• Spoke on the Cornyn amendment (Justice for Victims) to the Violence Against Women Act Reauthorization bill.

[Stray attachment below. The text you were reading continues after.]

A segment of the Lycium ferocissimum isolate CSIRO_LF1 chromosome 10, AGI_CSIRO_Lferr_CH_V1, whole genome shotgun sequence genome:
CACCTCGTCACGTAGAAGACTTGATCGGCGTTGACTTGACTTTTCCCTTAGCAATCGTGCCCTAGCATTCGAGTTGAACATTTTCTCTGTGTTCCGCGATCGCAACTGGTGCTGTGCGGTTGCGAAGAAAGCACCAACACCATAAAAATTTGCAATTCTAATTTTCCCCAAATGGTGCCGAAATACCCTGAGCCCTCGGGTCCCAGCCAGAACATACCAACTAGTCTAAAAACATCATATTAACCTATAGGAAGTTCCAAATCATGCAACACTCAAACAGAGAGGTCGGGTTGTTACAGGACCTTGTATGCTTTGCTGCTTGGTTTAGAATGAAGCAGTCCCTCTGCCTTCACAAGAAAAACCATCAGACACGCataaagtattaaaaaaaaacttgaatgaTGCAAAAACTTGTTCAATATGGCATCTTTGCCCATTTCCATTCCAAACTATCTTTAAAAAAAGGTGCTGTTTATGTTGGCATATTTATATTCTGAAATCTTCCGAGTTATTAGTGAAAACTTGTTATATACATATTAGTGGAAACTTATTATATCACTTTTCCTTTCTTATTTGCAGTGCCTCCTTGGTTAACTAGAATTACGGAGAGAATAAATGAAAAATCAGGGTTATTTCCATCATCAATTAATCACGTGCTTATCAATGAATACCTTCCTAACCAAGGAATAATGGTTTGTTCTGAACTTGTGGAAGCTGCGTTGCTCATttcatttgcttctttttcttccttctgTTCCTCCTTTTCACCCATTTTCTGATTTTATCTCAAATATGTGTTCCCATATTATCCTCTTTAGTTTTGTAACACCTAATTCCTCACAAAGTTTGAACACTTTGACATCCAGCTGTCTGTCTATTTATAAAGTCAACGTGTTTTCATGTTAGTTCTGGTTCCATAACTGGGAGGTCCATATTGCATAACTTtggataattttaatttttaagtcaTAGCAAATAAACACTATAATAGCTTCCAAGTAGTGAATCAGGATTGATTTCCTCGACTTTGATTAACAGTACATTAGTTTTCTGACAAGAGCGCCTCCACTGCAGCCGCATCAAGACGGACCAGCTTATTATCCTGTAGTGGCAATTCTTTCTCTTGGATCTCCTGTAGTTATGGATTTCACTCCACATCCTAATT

• SUMMARY "This amendment would help us learn more about this hidden backlog and ultimately help state and local law enforcement officials to end it ... The Justice for Victims amendment would reserve 7% of existing Debbie Smith Act grant funding for the purpose of helping state and local governments to conduct audits of their rape kit backlogs ... It would add accountability by requiring grantees of these funds to upload critical information about the size, scope, and status of their backlog into a new sexual assault evidence forensic registry. This valuable information would also help the National Institute of Justice better target the approximately $100 million of existing appropriations already available for this type of testing. And in the spirit of open government, the amendment would also require the Department of Justice to publish aggregate non-personally identifying information about the rape kit backlog on an appropriate internet web site. To ensure that these audit grants do not take resources away from actual testing, my amendment would increase the amount of Debbie Smith Act appropriations required to be spent directly on laboratory testing from the 40% currently on the underlying bill, the Leahy bill, which will be the base bill, to 75%. So what it will do is it will actually take more of the funding that congress intended be used to process rape kits and do actual testing. It would take more of it and return it to that core function. A comprehensive approach to crime prevention and victims' rights also requires updated tools for federal law enforcement officials to target fugitives and repeat offenders. My amendment addresses this need by including bipartisan language authored by Senator Jeff Sessions that would authorize the United States Marshal Service to issue administrative subpoenas for the purpose of investigating unregistered sex offenders. It would actually be limited to that narrow purpose. This provision would allow the Marshal Service to swiftly obtain time-sensitive tracking information such as rent records and credit card statements without having to go through the grand jury process, which may or may not be necessary, depending on the circumstances. Such authority is urgently needed given the long and complicated paper trail that fugitive sex offenders investigations often entail. My amendment will guarantee we hand down tough punishments appropriately to some of the worst crimes against women and children. For example, it includes enhanced sentencing provisions for aggravated domestic violence resulting in death or life-threatening bodily injury to the victim. Aggravated sexual abuse and child sex trafficking. Preventing these horrible crimes I think is at the heart of the purpose of the violence against women act my amendment would further shed light on one of the greatest scourges of our time, and that is child prostitution and the trafficking that goes along with it I believe the Justice for Victims amendment would reduce the rape kit backlog, take serial perpetrators off the street and ultimately reduce the number of victims of sex violence."